Big is a 1988 fantasy-comedy film produced by James L. Brooks and directed by Penny Marshall, starring Tom Hanks as a 13-year-old boy in the body of a 30-something man.
How did this happen? Well, Josh Baskin (David Moscow) was your average 13-year-old boy, who liked to play baseball and trade baseball cards. One evening, while he was at a carnival with his family, he tried to impress an older girl who was standing in line at a rollercoaster. But it backfired when the carnival worker pointed out he was too short to go on the ride. Disappointed, he comes across the eerie-looking "Zoltar Speaks" wishing machine. With the machine, Josh wishes he was "big". The next morning, Josh awakens to find he's become a grown adult (Tom Hanks). He tries to go back to the carnival site but finds everything, including the wishing machine, gone. He tries to go home, but his mother mistakes him for an intruder, and he gets chased out.
Desperate, he turns to his best friend, Billy Kopecki (Jared Rushton), for help. With a little money, he goes to New York City where he gets an entry-level job at the MacMillan Toy Company so he can support himself until he tracks down the Zoltar machine. While there, his childlike viewpoint and honesty help him gain favor with the CEO, Mr. MacMillan (Robert Loggia), and he moves up the ranks of the company quickly. Which is how he meets Susan Lawrence (Elizabeth Perkins), an ambitious fellow executive. They soon fall for each other, although Josh starts to wonder: Should he stay with Susan or go back to his life as a 13-year-old?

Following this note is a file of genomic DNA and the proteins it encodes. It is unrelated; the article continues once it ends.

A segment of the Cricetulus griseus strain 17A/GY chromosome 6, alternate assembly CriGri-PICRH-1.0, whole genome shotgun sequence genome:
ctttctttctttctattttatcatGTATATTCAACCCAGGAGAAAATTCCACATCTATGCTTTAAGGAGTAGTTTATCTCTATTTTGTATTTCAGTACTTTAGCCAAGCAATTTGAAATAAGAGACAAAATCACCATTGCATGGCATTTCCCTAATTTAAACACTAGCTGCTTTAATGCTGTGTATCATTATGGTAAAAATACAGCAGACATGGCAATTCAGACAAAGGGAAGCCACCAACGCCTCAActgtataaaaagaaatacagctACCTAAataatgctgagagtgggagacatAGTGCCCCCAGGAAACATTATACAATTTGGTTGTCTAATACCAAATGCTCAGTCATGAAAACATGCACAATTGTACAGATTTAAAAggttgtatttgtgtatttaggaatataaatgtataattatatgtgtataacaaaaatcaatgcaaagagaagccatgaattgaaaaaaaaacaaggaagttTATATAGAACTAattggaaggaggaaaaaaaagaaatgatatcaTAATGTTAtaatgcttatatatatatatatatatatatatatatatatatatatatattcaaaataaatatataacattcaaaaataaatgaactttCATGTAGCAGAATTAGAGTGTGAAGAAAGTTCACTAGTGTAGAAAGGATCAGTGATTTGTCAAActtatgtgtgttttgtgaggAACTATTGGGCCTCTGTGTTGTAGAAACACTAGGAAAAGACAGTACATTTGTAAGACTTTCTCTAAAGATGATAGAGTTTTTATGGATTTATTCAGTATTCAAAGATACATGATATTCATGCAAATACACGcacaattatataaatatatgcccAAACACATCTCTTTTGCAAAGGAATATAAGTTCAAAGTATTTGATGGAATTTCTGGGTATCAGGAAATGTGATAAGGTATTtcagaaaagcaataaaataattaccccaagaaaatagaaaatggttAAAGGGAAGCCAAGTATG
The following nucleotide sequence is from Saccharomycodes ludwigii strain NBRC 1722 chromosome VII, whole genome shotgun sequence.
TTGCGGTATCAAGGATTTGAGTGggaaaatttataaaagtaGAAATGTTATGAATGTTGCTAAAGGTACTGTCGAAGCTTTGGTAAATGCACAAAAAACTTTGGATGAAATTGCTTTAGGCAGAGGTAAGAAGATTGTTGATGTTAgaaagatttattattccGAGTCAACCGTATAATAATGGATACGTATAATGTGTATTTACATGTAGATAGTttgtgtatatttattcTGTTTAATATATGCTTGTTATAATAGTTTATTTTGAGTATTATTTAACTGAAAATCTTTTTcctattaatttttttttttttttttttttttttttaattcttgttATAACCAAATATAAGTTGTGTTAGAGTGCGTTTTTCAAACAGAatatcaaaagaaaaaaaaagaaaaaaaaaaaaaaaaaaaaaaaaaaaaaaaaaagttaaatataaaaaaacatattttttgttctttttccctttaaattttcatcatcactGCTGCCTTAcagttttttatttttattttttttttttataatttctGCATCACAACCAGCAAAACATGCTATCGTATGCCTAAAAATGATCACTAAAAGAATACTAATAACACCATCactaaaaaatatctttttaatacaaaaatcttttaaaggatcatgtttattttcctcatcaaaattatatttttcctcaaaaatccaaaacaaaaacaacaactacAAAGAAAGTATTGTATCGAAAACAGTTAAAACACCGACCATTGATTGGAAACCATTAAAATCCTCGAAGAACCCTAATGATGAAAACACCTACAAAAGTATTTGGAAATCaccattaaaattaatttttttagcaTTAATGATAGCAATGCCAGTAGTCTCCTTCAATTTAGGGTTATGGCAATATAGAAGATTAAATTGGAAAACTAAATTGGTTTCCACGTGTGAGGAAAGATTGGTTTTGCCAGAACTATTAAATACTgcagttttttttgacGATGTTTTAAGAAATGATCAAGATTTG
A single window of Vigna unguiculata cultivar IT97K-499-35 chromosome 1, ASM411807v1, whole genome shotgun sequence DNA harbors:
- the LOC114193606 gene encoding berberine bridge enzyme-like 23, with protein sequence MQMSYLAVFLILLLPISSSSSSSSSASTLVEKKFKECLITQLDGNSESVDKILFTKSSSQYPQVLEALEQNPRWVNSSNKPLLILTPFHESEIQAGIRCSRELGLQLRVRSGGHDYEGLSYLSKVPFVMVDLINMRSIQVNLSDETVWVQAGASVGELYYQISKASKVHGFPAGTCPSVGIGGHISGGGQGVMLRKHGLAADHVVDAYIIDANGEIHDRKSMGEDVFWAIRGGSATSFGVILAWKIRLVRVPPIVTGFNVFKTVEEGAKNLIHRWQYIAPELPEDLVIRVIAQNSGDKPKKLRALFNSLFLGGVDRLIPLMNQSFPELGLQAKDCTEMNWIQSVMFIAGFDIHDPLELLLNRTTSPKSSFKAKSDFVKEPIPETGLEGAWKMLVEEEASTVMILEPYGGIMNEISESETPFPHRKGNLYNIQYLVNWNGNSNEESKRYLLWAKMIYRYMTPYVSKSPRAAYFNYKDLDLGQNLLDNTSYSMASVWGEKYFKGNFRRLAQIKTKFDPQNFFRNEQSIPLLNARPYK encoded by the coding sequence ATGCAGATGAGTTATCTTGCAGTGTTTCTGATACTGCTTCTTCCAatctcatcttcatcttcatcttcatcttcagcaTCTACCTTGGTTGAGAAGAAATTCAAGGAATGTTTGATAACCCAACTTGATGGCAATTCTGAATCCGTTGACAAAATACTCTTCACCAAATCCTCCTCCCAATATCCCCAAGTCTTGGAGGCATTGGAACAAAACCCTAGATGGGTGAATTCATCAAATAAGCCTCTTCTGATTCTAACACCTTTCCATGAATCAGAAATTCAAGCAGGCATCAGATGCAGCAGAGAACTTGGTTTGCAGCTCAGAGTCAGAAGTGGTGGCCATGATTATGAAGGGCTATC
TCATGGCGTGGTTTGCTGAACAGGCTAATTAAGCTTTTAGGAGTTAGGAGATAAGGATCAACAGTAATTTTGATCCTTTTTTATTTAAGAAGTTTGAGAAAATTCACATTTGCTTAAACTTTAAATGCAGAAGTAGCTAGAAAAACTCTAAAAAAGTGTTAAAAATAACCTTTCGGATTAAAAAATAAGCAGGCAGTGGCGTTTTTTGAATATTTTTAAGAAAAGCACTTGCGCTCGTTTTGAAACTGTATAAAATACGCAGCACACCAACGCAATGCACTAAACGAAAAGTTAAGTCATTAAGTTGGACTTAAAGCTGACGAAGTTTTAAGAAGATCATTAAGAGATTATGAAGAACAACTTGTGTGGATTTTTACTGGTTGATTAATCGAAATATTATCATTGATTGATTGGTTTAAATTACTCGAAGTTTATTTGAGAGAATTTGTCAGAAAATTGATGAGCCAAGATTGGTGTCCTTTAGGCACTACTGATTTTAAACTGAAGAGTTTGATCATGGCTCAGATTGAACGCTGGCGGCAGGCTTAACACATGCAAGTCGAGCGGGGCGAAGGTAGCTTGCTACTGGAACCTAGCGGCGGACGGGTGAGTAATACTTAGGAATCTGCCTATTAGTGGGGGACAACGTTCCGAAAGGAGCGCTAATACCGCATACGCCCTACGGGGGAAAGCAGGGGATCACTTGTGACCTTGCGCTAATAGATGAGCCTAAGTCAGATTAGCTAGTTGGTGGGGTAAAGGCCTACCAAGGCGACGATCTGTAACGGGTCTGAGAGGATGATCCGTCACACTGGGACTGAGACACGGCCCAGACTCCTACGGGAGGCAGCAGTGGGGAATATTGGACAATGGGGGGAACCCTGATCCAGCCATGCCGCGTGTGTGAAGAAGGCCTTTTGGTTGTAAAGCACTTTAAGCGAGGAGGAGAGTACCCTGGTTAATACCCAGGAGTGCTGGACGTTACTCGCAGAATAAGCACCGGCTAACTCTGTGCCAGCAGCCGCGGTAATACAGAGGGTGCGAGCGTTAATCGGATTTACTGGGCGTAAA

This movie was a huge hit, critically and financially, in 1988. It even got Tom Hanks his first Academy Award nomination.
Was adapted to a stage musical in 1996.
Tropes featured in this film include:
- Age-Down Romance: After Josh ages from a kid to an adult, he begins a relationship with Susan, an executive at the toy company he works for. When Josh finds the magical wish-granting machine and makes a wish to be a kid again, he invites Susan to become a kid alongside him, but she refuses and brings him home to his parents while disappearing from his life.
- And I'm the Queen of Sheba: When Josh is first trying to convince Susan that he is actually a boy who magically turned into an adult, she sarcastically replies that she's also a girl with pigtails.
- Armor-Piercing Question: When discussing a new toy product that Josh is developing, which is an electronic comic book that would cost $19.Paul: You expect a kid to pay $19 for a comic book?